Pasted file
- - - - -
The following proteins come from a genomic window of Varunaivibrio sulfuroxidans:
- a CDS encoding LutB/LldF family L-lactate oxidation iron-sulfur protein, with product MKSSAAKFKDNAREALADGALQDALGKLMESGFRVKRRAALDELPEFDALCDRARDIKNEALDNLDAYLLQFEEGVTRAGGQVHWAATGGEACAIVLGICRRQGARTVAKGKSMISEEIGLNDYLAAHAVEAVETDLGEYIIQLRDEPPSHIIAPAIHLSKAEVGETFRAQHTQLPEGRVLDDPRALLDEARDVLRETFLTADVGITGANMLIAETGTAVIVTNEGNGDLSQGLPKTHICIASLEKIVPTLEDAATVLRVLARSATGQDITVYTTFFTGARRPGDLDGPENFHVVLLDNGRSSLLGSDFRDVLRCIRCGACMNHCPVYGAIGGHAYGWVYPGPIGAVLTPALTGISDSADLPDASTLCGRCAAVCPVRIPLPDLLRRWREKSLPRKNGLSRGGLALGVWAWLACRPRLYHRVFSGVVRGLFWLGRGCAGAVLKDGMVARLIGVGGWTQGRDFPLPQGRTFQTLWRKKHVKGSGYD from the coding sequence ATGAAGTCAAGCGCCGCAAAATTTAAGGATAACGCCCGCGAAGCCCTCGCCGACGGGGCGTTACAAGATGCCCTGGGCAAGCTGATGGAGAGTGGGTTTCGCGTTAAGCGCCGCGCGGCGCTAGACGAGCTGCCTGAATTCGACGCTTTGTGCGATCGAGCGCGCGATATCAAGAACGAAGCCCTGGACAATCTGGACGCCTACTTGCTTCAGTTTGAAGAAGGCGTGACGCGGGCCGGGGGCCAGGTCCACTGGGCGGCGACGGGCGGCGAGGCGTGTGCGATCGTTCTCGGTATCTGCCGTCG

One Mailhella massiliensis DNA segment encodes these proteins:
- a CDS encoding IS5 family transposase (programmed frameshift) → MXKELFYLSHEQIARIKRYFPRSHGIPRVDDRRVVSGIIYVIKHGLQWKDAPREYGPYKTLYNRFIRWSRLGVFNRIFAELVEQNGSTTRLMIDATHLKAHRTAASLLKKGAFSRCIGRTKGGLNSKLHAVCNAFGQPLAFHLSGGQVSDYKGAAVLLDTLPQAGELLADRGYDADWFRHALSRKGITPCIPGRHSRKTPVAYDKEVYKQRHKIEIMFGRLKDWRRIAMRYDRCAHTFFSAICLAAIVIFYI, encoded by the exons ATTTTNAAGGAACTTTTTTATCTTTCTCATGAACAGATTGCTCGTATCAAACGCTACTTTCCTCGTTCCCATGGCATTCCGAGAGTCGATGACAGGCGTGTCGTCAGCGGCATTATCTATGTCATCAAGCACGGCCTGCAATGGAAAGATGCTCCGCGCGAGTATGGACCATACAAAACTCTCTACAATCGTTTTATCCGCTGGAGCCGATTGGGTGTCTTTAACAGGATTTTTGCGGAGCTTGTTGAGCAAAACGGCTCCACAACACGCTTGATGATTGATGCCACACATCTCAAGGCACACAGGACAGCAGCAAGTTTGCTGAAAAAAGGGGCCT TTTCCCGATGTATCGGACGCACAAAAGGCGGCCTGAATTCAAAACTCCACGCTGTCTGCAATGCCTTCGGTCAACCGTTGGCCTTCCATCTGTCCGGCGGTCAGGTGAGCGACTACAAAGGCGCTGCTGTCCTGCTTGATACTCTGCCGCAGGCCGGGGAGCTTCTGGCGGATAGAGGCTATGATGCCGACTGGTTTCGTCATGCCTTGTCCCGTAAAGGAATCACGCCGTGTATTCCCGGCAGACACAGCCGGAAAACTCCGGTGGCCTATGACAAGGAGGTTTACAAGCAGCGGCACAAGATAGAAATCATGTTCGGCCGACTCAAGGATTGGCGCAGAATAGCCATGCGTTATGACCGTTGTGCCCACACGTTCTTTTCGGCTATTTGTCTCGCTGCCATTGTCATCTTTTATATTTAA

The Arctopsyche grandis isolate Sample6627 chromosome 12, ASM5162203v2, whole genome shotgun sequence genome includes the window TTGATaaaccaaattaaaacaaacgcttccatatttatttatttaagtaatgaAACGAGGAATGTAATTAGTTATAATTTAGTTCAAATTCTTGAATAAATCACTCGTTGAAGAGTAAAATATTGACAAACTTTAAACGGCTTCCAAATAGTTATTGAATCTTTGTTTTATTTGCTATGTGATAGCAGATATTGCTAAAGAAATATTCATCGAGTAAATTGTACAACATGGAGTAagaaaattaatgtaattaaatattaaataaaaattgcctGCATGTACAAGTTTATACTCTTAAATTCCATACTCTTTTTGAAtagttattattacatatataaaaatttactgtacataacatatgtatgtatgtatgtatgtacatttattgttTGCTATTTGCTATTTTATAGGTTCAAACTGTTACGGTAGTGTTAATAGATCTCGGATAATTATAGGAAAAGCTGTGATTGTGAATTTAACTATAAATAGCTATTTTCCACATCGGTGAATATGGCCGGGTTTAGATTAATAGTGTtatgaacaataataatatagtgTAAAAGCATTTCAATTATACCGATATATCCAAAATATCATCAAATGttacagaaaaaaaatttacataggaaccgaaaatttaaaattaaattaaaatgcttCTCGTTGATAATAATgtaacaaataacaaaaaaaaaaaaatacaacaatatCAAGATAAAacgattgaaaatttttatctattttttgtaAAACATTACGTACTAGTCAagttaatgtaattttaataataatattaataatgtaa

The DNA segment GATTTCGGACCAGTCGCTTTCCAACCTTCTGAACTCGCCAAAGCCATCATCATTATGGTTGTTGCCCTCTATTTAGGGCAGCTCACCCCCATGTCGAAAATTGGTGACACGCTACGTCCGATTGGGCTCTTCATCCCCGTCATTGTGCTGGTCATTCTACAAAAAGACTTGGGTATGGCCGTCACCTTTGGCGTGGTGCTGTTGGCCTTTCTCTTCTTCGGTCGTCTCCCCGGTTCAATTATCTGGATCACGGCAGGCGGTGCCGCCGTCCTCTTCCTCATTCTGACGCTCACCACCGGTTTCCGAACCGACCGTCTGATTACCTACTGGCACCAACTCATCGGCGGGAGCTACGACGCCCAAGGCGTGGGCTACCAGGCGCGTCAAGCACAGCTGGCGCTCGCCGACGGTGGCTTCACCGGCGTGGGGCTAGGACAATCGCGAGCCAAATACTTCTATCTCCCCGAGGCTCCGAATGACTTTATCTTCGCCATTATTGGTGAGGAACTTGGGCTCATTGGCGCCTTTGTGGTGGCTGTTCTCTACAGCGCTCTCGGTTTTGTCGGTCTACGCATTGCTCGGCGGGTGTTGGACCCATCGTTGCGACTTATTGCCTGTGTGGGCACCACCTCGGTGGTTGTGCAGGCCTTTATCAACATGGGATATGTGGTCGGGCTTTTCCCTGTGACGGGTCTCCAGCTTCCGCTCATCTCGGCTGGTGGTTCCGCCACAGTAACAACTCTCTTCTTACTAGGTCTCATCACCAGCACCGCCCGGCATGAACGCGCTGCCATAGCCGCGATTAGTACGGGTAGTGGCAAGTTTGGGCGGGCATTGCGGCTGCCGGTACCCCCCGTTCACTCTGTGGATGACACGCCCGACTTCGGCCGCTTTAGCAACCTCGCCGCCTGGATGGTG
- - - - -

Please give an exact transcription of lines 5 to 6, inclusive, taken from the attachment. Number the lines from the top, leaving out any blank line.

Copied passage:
The Arctopsyche grandis isolate Sample6627 chromosome 12, ASM5162203v2, whole genome shotgun sequence genome includes the window TTGATaaaccaaattaaaacaaacgcttccatatttatttatttaagtaatgaAACGAGGAATGTAATTAGTTATAATTTAGTTCAAATTCTTGAATAAATCACTCGTTGAAGAGTAAAATATTGACAAACTTTAAACGGCTTCCAAATAGTTATTGAATCTTTGTTTTATTTGCTATGTGATAGCAGATATTGCTAAAGAAATATTCATCGAGTAAATTGTACAACATGGAGTAagaaaattaatgtaattaaatattaaataaaaattgcctGCATGTACAAGTTTATACTCTTAAATTCCATACTCTTTTTGAAtagttattattacatatataaaaatttactgtacataacatatgtatgtatgtatgtatgtacatttattgttTGCTATTTGCTATTTTATAGGTTCAAACTGTTACGGTAGTGTTAATAGATCTCGGATAATTATAGGAAAAGCTGTGATTGTGAATTTAACTATAAATAGCTATTTTCCACATCGGTGAATATGGCCGGGTTTAGATTAATAGTGTtatgaacaataataatatagtgTAAAAGCATTTCAATTATACCGATATATCCAAAATATCATCAAATGttacagaaaaaaaatttacataggaaccgaaaatttaaaattaaattaaaatgcttCTCGTTGATAATAATgtaacaaataacaaaaaaaaaaaaatacaacaatatCAAGATAAAacgattgaaaatttttatctattttttgtaAAACATTACGTACTAGTCAagttaatgtaattttaataataatattaataatgtaa

The DNA segment GATTTCGGACCAGTCGCTTTCCAACCTTCTGAACTCGCCAAAGCCATCATCATTATGGTTGTTGCCCTCTATTTAGGGCAGCTCACCCCCATGTCGAAAATTGGTGACACGCTACGTCCGATTGGGCTCTTCATCCCCGTCATTGTGCTGGTCATTCTACAAAAAGACTTGGGTATGGCCGTCACCTTTGGCGTGGTGCTGTTGGCCTTTCTCTTCTTCGGTCGTCTCCCCGGTTCAATTATCTGGATCACGGCAGGCGGTGCCGCCGTCCTCTTCCTCATTCTGACGCTCACCACCGGTTTCCGAACCGACCGTCTGATTACCTACTGGCACCAACTCATCGGCGGGAGCTACGACGCCCAAGGCGTGGGCTACCAGGCGCGTCAAGCACAGCTGGCGCTCGCCGACGGTGGCTTCACCGGCGTGGGGCTAGGACAATCGCGAGCCAAATACTTCTATCTCCCCGAGGCTCCGAATGACTTTATCTTCGCCATTATTGGTGAGGAACTTGGGCTCATTGGCGCCTTTGTGGTGGCTGTTCTCTACAGCGCTCTCGGTTTTGTCGGTCTACGCATTGCTCGGCGGGTGTTGGACCCATCGTTGCGACTTATTGCCTGTGTGGGCACCACCTCGGTGGTTGTGCAGGCCTTTATCAACATGGGATATGTGGTCGGGCTTTTCCCTGTGACGGGTCTCCAGCTTCCGCTCATCTCGGCTGGTGGTTCCGCCACAGTAACAACTCTCTTCTTACTAGGTCTCATCACCAGCACCGCCCGGCATGAACGCGCTGCCATAGCCGCGATTAGTACGGGTAGTGGCAAGTTTGGGCGGGCATTGCGGCTGCCGGTACCCCCCGTTCACTCTGTGGATGACACGCCCGACTTCGGCCGCTTTAGCAACCTCGCCGCCTGGATGGTG